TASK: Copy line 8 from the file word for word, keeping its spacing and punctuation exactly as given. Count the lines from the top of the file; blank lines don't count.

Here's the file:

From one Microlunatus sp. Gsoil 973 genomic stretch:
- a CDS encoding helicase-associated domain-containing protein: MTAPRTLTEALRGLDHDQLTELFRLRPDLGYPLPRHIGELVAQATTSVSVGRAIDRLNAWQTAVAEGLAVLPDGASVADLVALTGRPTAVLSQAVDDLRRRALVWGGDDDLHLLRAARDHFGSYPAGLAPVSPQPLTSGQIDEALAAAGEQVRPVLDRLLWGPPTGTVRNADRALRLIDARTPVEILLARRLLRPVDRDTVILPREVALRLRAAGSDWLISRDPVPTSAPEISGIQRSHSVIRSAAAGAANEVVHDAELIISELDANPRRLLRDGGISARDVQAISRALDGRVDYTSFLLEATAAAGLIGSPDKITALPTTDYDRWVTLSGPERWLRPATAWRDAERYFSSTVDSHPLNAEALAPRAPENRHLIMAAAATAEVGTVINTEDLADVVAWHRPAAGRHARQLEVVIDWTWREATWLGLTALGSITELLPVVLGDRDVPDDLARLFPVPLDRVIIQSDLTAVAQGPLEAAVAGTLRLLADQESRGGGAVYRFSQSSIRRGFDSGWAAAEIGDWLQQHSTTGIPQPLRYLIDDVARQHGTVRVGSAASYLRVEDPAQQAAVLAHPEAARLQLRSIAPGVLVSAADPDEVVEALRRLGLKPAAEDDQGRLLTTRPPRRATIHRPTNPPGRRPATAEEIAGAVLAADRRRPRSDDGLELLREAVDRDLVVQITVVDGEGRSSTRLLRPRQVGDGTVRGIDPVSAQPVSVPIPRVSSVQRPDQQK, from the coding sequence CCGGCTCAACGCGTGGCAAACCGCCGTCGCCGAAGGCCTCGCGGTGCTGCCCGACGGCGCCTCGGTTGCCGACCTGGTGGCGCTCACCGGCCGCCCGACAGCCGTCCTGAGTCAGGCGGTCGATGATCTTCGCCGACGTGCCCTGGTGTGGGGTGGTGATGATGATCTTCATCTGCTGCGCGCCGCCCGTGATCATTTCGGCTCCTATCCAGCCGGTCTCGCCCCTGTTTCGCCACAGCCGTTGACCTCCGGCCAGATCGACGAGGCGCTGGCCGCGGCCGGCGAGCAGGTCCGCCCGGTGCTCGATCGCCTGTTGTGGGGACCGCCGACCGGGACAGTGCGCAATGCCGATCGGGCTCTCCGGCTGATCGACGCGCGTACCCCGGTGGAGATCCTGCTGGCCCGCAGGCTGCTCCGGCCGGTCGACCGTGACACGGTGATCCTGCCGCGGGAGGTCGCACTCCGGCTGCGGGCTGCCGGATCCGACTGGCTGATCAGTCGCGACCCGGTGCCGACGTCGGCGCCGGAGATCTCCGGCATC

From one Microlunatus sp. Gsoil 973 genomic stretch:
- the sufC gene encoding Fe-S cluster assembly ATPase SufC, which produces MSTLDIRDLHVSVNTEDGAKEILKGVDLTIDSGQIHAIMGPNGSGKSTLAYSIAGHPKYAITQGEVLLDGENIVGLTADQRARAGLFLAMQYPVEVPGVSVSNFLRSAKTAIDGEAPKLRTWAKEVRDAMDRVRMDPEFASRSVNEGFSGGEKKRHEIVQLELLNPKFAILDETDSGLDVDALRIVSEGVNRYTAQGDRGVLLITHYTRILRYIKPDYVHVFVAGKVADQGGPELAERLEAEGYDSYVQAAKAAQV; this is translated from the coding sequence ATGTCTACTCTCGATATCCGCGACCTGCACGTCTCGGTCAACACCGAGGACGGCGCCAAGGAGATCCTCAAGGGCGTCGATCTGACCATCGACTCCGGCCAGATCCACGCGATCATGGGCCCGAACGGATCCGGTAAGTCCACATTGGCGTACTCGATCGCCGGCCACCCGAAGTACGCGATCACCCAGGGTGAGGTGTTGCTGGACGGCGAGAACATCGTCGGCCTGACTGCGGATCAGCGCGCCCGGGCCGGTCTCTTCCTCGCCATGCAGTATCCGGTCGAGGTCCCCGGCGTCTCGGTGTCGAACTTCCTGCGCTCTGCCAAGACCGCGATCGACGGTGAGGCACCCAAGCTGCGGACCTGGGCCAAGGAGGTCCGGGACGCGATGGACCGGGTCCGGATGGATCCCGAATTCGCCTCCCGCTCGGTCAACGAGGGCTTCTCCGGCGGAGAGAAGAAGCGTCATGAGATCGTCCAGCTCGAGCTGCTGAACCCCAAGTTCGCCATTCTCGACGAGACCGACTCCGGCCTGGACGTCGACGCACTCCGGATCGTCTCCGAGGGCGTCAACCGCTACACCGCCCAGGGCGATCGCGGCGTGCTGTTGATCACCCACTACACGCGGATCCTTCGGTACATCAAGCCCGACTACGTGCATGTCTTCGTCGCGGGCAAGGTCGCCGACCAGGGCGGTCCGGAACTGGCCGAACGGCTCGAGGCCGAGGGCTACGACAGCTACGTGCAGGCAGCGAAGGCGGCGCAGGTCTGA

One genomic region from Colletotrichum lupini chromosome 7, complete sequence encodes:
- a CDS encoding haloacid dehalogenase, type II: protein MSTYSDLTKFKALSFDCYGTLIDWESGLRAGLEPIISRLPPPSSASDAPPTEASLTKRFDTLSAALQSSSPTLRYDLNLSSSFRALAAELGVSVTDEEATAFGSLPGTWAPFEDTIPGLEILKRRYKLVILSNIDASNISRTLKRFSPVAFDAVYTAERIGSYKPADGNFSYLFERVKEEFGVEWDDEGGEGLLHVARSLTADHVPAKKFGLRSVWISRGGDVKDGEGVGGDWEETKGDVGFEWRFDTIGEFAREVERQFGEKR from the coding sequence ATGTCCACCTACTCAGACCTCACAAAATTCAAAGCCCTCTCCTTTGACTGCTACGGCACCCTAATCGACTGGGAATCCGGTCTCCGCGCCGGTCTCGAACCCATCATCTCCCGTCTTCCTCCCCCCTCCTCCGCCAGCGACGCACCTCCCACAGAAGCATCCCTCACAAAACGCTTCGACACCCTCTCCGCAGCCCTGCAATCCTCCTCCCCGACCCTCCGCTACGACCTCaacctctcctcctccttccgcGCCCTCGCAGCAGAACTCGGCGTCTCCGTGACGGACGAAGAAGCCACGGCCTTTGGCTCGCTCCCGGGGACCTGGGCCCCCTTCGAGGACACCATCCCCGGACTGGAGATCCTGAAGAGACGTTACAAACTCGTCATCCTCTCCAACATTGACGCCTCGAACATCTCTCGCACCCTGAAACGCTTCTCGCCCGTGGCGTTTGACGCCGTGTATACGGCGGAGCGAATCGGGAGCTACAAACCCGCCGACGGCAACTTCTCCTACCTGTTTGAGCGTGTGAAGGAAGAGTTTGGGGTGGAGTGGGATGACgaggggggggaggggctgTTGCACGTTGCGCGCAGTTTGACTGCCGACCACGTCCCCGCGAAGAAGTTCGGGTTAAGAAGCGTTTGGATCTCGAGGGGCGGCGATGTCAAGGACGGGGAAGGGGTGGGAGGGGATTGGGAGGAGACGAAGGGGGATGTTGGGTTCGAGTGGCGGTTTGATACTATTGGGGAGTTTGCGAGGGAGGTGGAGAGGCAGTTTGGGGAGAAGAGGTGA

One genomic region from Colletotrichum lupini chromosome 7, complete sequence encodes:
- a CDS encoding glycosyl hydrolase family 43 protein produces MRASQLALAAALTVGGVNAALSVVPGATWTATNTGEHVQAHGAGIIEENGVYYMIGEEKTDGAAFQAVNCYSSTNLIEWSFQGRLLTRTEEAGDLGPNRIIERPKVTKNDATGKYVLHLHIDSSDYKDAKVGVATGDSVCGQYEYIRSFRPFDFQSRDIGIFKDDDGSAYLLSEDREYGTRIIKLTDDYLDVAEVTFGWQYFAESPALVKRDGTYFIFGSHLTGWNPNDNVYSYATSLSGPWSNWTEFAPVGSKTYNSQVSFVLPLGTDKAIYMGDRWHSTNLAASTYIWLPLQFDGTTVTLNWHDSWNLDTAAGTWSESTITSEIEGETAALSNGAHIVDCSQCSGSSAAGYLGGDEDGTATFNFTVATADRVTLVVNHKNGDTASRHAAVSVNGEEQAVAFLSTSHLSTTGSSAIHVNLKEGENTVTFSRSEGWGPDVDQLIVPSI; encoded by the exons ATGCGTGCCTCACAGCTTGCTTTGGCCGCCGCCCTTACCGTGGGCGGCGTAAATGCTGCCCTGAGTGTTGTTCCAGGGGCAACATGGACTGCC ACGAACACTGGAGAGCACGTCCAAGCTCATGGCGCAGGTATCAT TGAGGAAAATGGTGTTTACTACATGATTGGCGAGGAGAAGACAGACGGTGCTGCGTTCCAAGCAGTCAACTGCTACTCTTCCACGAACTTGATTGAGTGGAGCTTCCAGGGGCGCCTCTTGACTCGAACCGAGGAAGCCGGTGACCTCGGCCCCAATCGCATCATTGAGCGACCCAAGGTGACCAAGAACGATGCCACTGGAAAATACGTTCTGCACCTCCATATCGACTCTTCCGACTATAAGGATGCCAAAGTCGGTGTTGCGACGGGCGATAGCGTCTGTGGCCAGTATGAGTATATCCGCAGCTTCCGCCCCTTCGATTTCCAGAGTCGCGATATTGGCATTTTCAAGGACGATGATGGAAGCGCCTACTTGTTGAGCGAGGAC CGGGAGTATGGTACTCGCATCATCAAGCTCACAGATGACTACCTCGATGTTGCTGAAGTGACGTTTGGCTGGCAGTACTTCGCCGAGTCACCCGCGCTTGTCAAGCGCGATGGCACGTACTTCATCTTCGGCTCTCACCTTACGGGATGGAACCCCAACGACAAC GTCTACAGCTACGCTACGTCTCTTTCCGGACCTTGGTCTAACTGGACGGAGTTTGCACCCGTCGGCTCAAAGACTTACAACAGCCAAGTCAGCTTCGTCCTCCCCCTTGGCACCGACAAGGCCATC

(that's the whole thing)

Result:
- a CDS encoding glycosyl hydrolase family 43 protein produces MRASQLALAAALTVGGVNAALSVVPGATWTATNTGEHVQAHGAGIIEENGVYYMIGEEKTDGAAFQAVNCYSSTNLIEWSFQGRLLTRTEEAGDLGPNRIIERPKVTKNDATGKYVLHLHIDSSDYKDAKVGVATGDSVCGQYEYIRSFRPFDFQSRDIGIFKDDDGSAYLLSEDREYGTRIIKLTDDYLDVAEVTFGWQYFAESPALVKRDGTYFIFGSHLTGWNPNDNVYSYATSLSGPWSNWTEFAPVGSKTYNSQVSFVLPLGTDKAIYMGDRWHSTNLAASTYIWLPLQFDGTTVTLNWHDSWNLDTAAGTWSESTITSEIEGETAALSNGAHIVDCSQCSGSSAAGYLGGDEDGTATFNFTVATADRVTLVVNHKNGDTASRHAAVSVNGEEQAVAFLSTSHLSTTGSSAIHVNLKEGENTVTFSRSEGWGPDVDQLIVPSI; encoded by the exons ATGCGTGCCTCACAGCTTGCTTTGGCCGCCGCCCTTACCGTGGGCGGCGTAAATGCTGCCCTGAGTGTTGTTCCAGGGGCAACATGGACTGCC ACGAACACTGGAGAGCACGTCCAAGCTCATGGCGCAGGTATCAT TGAGGAAAATGGTGTTTACTACATGATTGGCGAGGAGAAGACAGACGGTGCTGCGTTCCAAGCAGTCAACTGCTACTCTTCCACGAACTTGATTGAGTGGAGCTTCCAGGGGCGCCTCTTGACTCGAACCGAGGAAGCCGGTGACCTCGGCCCCAATCGCATCATTGAGCGACCCAAGGTGACCAAGAACGATGCCACTGGAAAATACGTTCTGCACCTCCATATCGACTCTTCCGACTATAAGGATGCCAAAGTCGGTGTTGCGACGGGCGATAGCGTCTGTGGCCAGTATGAGTATATCCGCAGCTTCCGCCCCTTCGATTTCCAGAGTCGCGATATTGGCATTTTCAAGGACGATGATGGAAGCGCCTACTTGTTGAGCGAGGAC CGGGAGTATGGTACTCGCATCATCAAGCTCACAGATGACTACCTCGATGTTGCTGAAGTGACGTTTGGCTGGCAGTACTTCGCCGAGTCACCCGCGCTTGTCAAGCGCGATGGCACGTACTTCATCTTCGGCTCTCACCTTACGGGATGGAACCCCAACGACAAC GTCTACAGCTACGCTACGTCTCTTTCCGGACCTTGGTCTAACTGGACGGAGTTTGCACCCGTCGGCTCAAAGACTTACAACAGCCAAGTCAGCTTCGTCCTCCCCCTTGGCACCGACAAGGCCATC